[cdt-l] Backpacker CDT Project
ryan at backpackinglight.com
Fri Sep 14 14:40:24 CDT 2007
When I started hiking the CDT, we had no "CDT maps". Just ... topo maps
(USGS 1:100k) and BLM maps for identifying private land parcels.
It was fun. Rewarding. Nonpolitical. Choose your route. Hike your hike.
The most glorious thing about it was that (a) it wasn't the AT and (b) it
wasn't the PCT.
In other words, it wasn't sanitized, and there was nothing defining what a
hike along the Divide was to be.
Here in Montana, I spend my efforts trying to preserve the "CDT" as a
*corridor*, not to protect a "trail" or identify a "route" but to protect
"options in the corridor for wilderness travel".
My mapping efforts are not focused on mapping the "CDT", but on
understanding (a) access points to the corridor, (b) the width of the
corridor, (c) discontinuities of the corridor, (d) corridor ecosystem
disruptions. A "trail" designated or not, really has no impact on corridor
Unfortunately, we have to work with a political environment that needs a
"trail" defined in order for it to fit into the NST system. More
unfortunately, we have to address a "culture" within the hiking community
that seems to want blazed routes, for one reason or another.
The goal here is: protect the corridor and understand it's relationship to
its boundary regions, who cares about the "route" through it?
On 9/14/07, Ginny & Jim Owen <spiritbear2k at hotmail.com> wrote:
> It seems to me that most of the folks who volunteered for this project did
> so because they thought it would be fun to hike a section of the CDT with
> small group of hikers and be part of the mapping of the trail -- not just
> because they were hoping for goodies. That really is irrelevant to the
> success of the project.
> My one question about the project relates to the mapping: before we hiked
> the trail we tried to get information on recent relocations from the land
> management agencies and CDTA. Aside from the map of the new route from
> border that we got from CDTA, (thank you!) we received very little
> assistance in getting information on the reroutes. Only one of the
> Forests (in Colorado) sent us maps of recent trail relocations. Everyone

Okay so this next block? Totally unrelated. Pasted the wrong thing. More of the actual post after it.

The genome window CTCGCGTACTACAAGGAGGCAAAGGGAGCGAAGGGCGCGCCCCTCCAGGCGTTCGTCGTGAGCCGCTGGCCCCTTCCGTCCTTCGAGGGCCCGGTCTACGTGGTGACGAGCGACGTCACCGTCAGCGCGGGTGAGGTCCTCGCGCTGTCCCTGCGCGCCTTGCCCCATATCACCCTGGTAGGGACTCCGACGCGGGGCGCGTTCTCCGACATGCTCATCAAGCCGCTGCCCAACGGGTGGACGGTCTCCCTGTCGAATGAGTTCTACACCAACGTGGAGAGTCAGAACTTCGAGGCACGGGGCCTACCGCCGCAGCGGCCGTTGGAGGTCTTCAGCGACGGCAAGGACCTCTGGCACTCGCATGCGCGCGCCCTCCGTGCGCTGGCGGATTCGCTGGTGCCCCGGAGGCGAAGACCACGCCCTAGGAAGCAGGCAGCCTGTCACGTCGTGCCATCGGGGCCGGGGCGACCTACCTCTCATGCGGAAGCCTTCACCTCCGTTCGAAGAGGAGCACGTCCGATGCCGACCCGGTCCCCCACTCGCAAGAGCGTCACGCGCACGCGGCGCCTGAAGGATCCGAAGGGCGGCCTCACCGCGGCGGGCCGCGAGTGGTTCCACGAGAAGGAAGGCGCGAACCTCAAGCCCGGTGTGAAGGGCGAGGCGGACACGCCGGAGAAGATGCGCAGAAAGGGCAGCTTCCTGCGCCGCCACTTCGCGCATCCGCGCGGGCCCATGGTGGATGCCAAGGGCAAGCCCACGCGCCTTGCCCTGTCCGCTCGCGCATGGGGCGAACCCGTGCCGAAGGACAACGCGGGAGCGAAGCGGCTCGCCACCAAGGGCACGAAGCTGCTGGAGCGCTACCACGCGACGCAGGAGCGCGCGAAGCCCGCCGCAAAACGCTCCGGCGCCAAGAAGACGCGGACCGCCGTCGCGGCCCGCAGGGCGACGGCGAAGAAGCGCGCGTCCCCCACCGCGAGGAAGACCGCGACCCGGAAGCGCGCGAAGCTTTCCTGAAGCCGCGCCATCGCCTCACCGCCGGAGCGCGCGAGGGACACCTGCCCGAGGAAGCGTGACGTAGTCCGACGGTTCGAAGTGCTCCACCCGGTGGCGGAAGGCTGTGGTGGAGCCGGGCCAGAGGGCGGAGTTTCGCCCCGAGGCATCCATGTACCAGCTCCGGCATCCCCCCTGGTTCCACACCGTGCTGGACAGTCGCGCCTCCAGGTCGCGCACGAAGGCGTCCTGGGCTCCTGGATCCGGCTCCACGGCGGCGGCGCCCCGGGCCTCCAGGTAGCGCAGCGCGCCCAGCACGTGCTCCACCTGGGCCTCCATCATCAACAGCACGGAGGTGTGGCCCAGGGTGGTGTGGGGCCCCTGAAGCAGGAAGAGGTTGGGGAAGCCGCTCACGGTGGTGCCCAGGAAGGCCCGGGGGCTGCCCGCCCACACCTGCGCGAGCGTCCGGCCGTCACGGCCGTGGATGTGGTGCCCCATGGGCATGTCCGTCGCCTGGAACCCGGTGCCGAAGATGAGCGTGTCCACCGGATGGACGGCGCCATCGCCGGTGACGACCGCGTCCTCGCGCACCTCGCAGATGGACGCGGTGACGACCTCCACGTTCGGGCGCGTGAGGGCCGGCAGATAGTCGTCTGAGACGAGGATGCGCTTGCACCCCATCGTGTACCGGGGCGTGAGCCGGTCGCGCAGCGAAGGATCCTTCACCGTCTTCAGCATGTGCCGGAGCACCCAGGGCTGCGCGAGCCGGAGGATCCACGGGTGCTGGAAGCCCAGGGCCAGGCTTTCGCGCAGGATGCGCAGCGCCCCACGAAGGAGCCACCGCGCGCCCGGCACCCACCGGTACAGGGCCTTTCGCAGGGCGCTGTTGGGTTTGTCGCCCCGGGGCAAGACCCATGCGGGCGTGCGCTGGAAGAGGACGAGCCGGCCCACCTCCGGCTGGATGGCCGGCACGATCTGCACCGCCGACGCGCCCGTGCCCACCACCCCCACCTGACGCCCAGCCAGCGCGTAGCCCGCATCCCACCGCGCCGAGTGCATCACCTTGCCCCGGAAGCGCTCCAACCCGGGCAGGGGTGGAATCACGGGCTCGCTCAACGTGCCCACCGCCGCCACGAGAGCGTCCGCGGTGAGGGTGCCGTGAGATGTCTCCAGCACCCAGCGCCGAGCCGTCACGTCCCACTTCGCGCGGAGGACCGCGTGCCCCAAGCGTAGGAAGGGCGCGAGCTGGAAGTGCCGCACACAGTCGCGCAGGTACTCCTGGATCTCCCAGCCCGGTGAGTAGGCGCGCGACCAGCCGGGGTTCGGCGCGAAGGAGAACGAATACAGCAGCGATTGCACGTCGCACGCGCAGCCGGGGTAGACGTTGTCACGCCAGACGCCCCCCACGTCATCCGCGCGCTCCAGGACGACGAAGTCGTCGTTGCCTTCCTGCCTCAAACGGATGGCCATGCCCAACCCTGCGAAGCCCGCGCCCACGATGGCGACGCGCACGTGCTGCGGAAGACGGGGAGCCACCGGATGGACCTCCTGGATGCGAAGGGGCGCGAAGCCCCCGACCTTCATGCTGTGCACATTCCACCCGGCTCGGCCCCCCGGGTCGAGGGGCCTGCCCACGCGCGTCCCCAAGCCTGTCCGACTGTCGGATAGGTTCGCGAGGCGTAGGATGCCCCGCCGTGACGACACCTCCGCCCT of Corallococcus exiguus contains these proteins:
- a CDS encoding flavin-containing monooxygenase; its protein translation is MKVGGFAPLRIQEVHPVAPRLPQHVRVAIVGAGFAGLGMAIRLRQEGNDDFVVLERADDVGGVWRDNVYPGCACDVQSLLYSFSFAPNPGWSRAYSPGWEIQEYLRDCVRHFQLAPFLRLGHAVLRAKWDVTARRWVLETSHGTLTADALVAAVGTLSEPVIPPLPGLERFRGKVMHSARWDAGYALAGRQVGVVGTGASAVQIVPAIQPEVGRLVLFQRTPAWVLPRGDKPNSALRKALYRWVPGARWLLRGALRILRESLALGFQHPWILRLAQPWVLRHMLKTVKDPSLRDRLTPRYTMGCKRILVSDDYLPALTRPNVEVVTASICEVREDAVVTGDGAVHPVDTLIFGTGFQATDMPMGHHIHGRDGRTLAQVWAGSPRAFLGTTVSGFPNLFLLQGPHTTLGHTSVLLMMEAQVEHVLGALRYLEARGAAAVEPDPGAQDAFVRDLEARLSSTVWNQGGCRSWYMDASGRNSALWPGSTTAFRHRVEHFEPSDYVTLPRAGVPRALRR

> else either ignored us or said, "We can't give you any information until
> trail is completed." When hiking the trail, we ran into sections that had
> been relocated since the guidebooks were published. We followed the new
> markers or pink ribbons and found that in several cases the trail
> in the middle of nowhere. Those were pretty much the only places we got
> "lost" on the trail last year.
> A couple of areas immediately come to mind - the new section north of
> Lordsburg, the Gros Ventre section in Wyoming, the Carson NF, etc. I
> thought it was a real shame that trail crews have spent a lot of time
> building new trail that no one can use because it is impossible to get any
> information on the new trail from those responsible. At one point we ran
> into a trail crew in New Mexico that asked if we had walked their recently
> completed new section of trail. We would have, had we known about it, but
> we didn't so we couldn't.
> So, for the teams that were out there this year, did they follow the old
> outdated routes (which route, the Westcliffe route or Jim Wolf's?), did
> actually get some information from CDTA or the Forest Service on
> that have been done since the guidebooks came out, or did they just skip
> sections that were under construction?
> I remember a few years ago when there was a similar project to assess the
> state of the trail and one of the groups said they had been using a 20
> old guidebook in southern Montana, without understanding that there had
> updates since the book was published that completely changed the route.
> That group had a very hard time, but more important, their assessment was
> pretty useless because it did not concern the actual trail, just a
> incarnation of it.
> So - was that the case this year? And if not, where can we get some
> information on the relocations so next year's hikers can have the
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